Wednesday, November 25, 2009

Mom's Roasted Red Peppers

My mother, Marie Mataraza, cooked for family and friends until she was almost 90 years old. She was happiest when she was feeding people. I obviously inherited my love for cooking from her. Mom's red peppers were always a treat. She would buy big batches in the late fall when they were at their peak, roast them, peel them and freeze those we weren't eating immediately, layered between aluminum foil, so when they were thawed they would peel apart without tearing.

She would pack the layers of peppers in small shallow aluminum trays (she loved exploring the aisles of the local "dollar store") with enough portions for about four servings so they would be handy for Sunday dinners throughout the winter, and as my cousin Michele reminded me today, to give to her many devoted nieces and nephews as a "gift" --and a token of her love-- when they stopped by to see how she was doing.

Our Sunday dinners through the winter always began with antipasti of roasted peppers (from the freezer), drizzled with olive oil, and garnished with capers. We'd eat the delicate strips of pepper and briny capers with chunks of Italian bread dipped into the delicious olive oil before moving on to the pasta course.

Because Mom roasted many peppers at once she would broil her "roasted" peppers. She placed the peppers in neat rows on a sheet pan and broiled them about 2 inches from the heat, turning with tongs as they charred and blistered. Then she would transfer them to a large bowl, cover the bowl with a plate and set aside until cool enough to handle. The skins would peel right off the cooled peppers without resistance. She never rinsed the peppers with water because "that would rinse away all the flavor." As they were peeled, the peppers would be spread out on a plate, but all the roasted juices, seeds and skins were allowed to drop back into the bowl. When she was done peeling the peppers she poured the contents of the bowl into a strainer saving the fragrant and delicious juices, and tossing out the rest. Years later when I began roasting red peppers in my own kitchen I would add the juices to Tomato and Roasted Red Pepper Soup or a quick tomato sauce for pasta, but Mom used them to dress her Roasted Red Pepper and Caper Platter making the bread dipping experience even more luscious.

I "roast" peppers pretty much the way Mom did, although I often line the sheet pan with a big piece of foil and then use the foil to wrap the peppers while they cool. I also use her trick of saving all the juices from the interiors of the peppers to season the platter of peppers at serving time. Because the peppers can be fairly labor intensive--especially if you're preparing a big batch--I have also come up with a short cut.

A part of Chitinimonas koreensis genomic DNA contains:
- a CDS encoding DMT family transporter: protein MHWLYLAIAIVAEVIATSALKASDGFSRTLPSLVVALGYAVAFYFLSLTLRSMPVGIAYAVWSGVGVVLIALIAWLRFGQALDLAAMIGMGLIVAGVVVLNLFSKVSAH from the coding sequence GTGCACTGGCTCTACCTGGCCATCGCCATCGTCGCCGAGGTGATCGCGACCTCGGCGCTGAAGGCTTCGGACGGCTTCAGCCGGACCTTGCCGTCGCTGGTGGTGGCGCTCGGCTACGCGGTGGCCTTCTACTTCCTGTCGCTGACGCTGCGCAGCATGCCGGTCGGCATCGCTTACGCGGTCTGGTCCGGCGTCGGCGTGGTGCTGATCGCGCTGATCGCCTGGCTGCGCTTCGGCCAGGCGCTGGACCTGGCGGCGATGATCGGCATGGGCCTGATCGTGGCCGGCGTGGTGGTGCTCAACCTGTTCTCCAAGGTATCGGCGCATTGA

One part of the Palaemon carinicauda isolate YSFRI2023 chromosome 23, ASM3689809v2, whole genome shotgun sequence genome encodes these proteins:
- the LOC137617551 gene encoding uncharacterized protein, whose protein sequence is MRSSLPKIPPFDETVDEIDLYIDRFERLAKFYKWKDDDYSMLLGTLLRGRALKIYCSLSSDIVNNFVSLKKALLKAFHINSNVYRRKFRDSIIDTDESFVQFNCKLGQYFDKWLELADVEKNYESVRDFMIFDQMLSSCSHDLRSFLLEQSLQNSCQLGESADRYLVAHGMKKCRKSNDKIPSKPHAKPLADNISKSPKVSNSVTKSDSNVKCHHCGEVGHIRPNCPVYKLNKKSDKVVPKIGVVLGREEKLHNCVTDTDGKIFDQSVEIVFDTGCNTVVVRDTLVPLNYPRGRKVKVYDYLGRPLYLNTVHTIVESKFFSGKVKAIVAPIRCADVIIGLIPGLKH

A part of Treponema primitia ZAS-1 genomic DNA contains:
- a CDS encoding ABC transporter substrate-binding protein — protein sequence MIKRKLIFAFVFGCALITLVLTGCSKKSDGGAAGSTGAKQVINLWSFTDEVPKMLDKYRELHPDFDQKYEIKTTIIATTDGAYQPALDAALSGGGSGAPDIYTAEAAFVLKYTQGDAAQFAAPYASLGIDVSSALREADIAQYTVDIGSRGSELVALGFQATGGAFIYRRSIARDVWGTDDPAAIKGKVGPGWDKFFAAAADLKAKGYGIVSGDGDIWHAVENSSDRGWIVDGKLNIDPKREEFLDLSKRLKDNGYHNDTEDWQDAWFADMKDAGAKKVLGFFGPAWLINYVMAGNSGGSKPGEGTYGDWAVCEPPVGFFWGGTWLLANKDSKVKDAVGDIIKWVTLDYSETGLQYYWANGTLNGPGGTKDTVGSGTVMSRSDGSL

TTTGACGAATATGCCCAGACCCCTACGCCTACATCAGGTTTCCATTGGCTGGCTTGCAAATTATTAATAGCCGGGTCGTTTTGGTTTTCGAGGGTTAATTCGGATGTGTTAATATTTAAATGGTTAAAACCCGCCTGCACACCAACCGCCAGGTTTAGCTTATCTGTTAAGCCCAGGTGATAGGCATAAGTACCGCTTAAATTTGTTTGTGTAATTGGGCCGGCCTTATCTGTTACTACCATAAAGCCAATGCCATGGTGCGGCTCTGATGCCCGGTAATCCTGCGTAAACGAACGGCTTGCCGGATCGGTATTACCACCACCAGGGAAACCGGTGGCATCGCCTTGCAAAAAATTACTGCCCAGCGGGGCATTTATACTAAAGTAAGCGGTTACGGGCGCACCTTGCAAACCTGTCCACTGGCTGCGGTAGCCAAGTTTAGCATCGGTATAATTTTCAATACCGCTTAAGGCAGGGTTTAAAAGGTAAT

My short cut is truly roasting since I cook the peppers in a 400 degree oven instead of using the broiler. What I do is quarter, core and seed the peppers before roasting and line them up on a sheet pan lined with a large sheet of foil. (Easier to clean the pan, as well as catch all the juices as the peppers cool.) I season the peppers with a drizzle of oil, some bruised garlic cloves, coarse salt and a grinding of black pepper and roast about 50 minutes turning and moving the peppers on the pan as needed so they blacken evenly. When they get nicely blackened (but not burned!) I remove the pan from the oven, pull the foil up around the peppers, and crimp it closed. Once the peppers are cool the skins will slip right off. This method saves a little time and the peppers are almost as good as Mom's.

I only roast as many peppers as I'll have time to peel, as I'm not as adept at cooking from the freezer as Mom was. I usually do four to six peppers, or one per serving plus a little extra, since it hardly seems worthwhile to do fewer. It's fun to have a child or other willing cook's assistant on hand to help out. As our Nana always said, "Many hands make light work." Even when she was a "difficult teen" our daughter, Stephanie, loved to peel peppers. I would roast them ahead, wrap them in foil to cool and leave them on the kitchen counter for her to peel when she came in from school. Today Stephanie's daughter, Seraphina, has been known to pitch in with the pepper peeling task.

Mom's Roasted Red Pepper and Caper Platter

Roasted and peeled red peppers won't last in the refrigerator too long. I never store them for more than 4 or 5 days. But it's easy to use of leftovers. They're great on sandwiches, finely chopped and served with a slice of cheese or curls of Parmesan on crostini, stirred into soup, added to salad and tossed with pasta.

For your platter of Roasted Red Peppers with Capers you will need:

Large unblemished red bell peppers, washed, dried, broiled or roasted and peeled
Reserved roasted red pepper juices
Extra virgin olive oil, to taste
Coarse salt and freshly ground black pepper
2 tablespoons capers, optional
Snipped fresh rosemary leaves, optional

Cut the peppers into wide strips or leave in quarters. Arrange in a single layer on a platter. Drizzle with enough reserved roasted red pepper juices and olive oil to moisten. Sprinkle lightly with salt and add a generous grinding of black pepper. Sprinkle capers on top and add a few rosemary leaves, if available.

1 comment:

  1. Marie,

    What a lovely blog -- the photos, recipes and the writing. This is a fantastic resource for home cooks and chefs alike. I look foward to reading more.